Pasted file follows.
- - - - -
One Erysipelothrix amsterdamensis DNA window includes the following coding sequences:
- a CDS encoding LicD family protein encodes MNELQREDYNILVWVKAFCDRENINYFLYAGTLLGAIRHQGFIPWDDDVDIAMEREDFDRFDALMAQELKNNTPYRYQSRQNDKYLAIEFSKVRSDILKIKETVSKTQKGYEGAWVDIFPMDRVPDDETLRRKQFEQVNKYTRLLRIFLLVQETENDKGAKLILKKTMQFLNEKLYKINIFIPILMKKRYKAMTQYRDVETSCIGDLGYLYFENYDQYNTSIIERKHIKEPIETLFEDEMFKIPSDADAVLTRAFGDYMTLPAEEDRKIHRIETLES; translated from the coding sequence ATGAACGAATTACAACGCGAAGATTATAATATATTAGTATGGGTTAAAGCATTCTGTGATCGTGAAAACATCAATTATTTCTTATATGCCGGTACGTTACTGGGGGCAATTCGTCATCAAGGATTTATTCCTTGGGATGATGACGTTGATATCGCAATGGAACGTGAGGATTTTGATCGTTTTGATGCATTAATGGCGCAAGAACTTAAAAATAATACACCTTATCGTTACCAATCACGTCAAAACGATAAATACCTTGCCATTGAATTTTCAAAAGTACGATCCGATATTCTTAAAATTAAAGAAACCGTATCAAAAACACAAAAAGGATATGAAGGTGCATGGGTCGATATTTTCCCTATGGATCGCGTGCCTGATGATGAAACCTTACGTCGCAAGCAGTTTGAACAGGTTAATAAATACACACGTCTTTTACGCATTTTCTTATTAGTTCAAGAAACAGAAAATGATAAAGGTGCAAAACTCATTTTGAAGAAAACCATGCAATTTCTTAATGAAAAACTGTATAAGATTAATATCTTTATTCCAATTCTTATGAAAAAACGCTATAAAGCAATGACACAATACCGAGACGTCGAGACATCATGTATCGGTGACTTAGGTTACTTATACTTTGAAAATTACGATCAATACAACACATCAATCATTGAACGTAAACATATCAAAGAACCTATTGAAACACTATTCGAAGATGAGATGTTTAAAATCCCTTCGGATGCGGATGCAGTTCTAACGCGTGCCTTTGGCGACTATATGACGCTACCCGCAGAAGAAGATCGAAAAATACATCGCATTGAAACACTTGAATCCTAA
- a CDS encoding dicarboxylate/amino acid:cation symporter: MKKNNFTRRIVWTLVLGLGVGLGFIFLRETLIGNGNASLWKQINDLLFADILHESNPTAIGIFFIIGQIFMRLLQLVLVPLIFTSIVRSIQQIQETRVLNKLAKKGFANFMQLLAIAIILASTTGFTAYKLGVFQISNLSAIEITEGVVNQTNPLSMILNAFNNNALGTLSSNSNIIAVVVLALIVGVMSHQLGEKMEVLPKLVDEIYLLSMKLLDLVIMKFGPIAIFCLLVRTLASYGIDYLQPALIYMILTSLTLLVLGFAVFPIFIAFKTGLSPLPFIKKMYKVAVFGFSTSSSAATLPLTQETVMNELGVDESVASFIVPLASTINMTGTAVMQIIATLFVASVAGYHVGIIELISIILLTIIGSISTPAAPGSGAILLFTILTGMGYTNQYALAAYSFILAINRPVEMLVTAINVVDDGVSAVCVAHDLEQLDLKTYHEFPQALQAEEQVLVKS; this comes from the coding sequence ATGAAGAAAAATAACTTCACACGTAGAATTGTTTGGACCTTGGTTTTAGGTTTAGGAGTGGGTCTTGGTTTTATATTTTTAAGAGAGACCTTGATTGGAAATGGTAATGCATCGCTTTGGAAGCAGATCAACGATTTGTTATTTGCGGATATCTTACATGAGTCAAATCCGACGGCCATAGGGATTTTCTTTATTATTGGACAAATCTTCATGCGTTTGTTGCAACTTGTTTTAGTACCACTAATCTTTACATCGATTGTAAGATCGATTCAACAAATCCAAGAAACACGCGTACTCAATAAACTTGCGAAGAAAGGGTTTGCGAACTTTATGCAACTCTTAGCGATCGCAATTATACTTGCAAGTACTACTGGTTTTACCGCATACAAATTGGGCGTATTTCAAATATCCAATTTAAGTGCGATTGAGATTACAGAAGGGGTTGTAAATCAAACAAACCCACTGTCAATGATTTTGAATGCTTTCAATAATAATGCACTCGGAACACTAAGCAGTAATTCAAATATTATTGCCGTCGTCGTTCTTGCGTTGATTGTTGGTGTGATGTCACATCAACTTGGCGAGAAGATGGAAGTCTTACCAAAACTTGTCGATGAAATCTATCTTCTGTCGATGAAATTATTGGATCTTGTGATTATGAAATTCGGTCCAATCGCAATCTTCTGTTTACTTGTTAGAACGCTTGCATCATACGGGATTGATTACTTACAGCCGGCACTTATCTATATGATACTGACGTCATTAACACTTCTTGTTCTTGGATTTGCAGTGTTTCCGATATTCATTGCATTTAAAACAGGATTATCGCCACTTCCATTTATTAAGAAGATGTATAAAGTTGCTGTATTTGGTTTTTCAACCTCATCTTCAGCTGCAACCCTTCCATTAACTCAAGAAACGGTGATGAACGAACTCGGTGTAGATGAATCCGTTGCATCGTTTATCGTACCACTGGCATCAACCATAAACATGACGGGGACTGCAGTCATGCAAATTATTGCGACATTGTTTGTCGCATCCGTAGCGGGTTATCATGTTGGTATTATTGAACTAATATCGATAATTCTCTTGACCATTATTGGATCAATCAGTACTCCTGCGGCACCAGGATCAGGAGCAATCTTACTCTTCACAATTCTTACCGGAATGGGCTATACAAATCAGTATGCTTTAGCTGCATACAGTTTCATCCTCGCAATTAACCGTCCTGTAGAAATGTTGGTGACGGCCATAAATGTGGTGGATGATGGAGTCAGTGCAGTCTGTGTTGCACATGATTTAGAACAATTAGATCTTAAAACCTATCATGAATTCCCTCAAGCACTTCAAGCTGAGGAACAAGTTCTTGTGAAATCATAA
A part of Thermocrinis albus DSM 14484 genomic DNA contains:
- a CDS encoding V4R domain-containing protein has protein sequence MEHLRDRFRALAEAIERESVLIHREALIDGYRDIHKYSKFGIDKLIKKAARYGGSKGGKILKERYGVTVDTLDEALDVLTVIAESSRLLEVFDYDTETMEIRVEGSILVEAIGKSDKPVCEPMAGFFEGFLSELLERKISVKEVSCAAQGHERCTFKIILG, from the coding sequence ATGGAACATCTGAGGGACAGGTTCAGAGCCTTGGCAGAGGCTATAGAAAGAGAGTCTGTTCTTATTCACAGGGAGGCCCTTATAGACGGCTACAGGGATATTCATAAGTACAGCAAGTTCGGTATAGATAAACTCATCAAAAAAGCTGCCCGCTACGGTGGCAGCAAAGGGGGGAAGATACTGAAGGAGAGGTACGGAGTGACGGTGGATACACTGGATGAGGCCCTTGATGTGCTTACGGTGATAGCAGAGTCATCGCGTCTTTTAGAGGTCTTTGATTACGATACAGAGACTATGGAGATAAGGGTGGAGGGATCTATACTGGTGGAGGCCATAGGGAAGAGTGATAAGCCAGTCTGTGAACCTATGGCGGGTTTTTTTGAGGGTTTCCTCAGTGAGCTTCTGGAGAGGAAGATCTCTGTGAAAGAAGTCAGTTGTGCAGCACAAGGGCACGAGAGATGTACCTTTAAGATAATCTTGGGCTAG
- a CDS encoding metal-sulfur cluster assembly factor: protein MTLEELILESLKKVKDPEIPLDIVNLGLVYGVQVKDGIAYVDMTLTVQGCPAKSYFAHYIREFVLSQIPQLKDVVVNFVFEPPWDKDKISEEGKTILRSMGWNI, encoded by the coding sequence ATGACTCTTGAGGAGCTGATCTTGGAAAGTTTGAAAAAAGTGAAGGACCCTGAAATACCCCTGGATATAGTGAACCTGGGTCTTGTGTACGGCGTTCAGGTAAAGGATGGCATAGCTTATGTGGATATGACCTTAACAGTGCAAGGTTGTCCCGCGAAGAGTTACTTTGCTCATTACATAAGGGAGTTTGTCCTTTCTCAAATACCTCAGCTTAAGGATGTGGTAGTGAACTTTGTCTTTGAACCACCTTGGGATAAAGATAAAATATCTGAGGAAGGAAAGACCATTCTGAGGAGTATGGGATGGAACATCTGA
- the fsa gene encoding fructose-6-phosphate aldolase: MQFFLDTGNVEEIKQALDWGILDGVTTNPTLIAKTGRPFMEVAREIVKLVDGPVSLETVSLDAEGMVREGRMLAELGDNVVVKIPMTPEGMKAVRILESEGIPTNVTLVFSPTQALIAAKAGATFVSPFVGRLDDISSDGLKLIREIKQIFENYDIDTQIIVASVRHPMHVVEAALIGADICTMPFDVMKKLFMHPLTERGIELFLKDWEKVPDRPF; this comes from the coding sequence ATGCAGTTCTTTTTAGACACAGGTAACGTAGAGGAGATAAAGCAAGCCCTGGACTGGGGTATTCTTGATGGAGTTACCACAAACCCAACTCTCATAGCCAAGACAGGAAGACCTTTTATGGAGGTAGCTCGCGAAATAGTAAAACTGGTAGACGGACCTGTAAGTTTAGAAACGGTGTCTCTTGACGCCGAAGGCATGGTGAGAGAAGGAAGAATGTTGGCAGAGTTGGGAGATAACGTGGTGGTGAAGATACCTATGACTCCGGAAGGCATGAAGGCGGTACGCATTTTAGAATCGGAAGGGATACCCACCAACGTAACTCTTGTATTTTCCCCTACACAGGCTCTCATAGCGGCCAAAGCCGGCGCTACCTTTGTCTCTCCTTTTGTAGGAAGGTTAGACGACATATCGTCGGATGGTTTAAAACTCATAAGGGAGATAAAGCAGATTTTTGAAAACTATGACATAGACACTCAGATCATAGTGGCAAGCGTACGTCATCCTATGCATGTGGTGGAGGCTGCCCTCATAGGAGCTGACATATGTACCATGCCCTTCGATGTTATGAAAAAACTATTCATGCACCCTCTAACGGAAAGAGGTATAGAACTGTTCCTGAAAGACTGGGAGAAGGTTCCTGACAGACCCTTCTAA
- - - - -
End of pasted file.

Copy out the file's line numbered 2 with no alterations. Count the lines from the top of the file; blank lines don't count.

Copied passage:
- a CDS encoding LicD family protein encodes MNELQREDYNILVWVKAFCDRENINYFLYAGTLLGAIRHQGFIPWDDDVDIAMEREDFDRFDALMAQELKNNTPYRYQSRQNDKYLAIEFSKVRSDILKIKETVSKTQKGYEGAWVDIFPMDRVPDDETLRRKQFEQVNKYTRLLRIFLLVQETENDKGAKLILKKTMQFLNEKLYKINIFIPILMKKRYKAMTQYRDVETSCIGDLGYLYFENYDQYNTSIIERKHIKEPIETLFEDEMFKIPSDADAVLTRAFGDYMTLPAEEDRKIHRIETLES; translated from the coding sequence ATGAACGAATTACAACGCGAAGATTATAATATATTAGTATGGGTTAAAGCATTCTGTGATCGTGAAAACATCAATTATTTCTTATATGCCGGTACGTTACTGGGGGCAATTCGTCATCAAGGATTTATTCCTTGGGATGATGACGTTGATATCGCAATGGAACGTGAGGATTTTGATCGTTTTGATGCATTAATGGCGCAAGAACTTAAAAATAATACACCTTATCGTTACCAATCACGTCAAAACGATAAATACCTTGCCATTGAATTTTCAAAAGTACGATCCGATATTCTTAAAATTAAAGAAACCGTATCAAAAACACAAAAAGGATATGAAGGTGCATGGGTCGATATTTTCCCTATGGATCGCGTGCCTGATGATGAAACCTTACGTCGCAAGCAGTTTGAACAGGTTAATAAATACACACGTCTTTTACGCATTTTCTTATTAGTTCAAGAAACAGAAAATGATAAAGGTGCAAAACTCATTTTGAAGAAAACCATGCAATTTCTTAATGAAAAACTGTATAAGATTAATATCTTTATTCCAATTCTTATGAAAAAACGCTATAAAGCAATGACACAATACCGAGACGTCGAGACATCATGTATCGGTGACTTAGGTTACTTATACTTTGAAAATTACGATCAATACAACACATCAATCATTGAACGTAAACATATCAAAGAACCTATTGAAACACTATTCGAAGATGAGATGTTTAAAATCCCTTCGGATGCGGATGCAGTTCTAACGCGTGCCTTTGGCGACTATATGACGCTACCCGCAGAAGAAGATCGAAAAATACATCGCATTGAAACACTTGAATCCTAA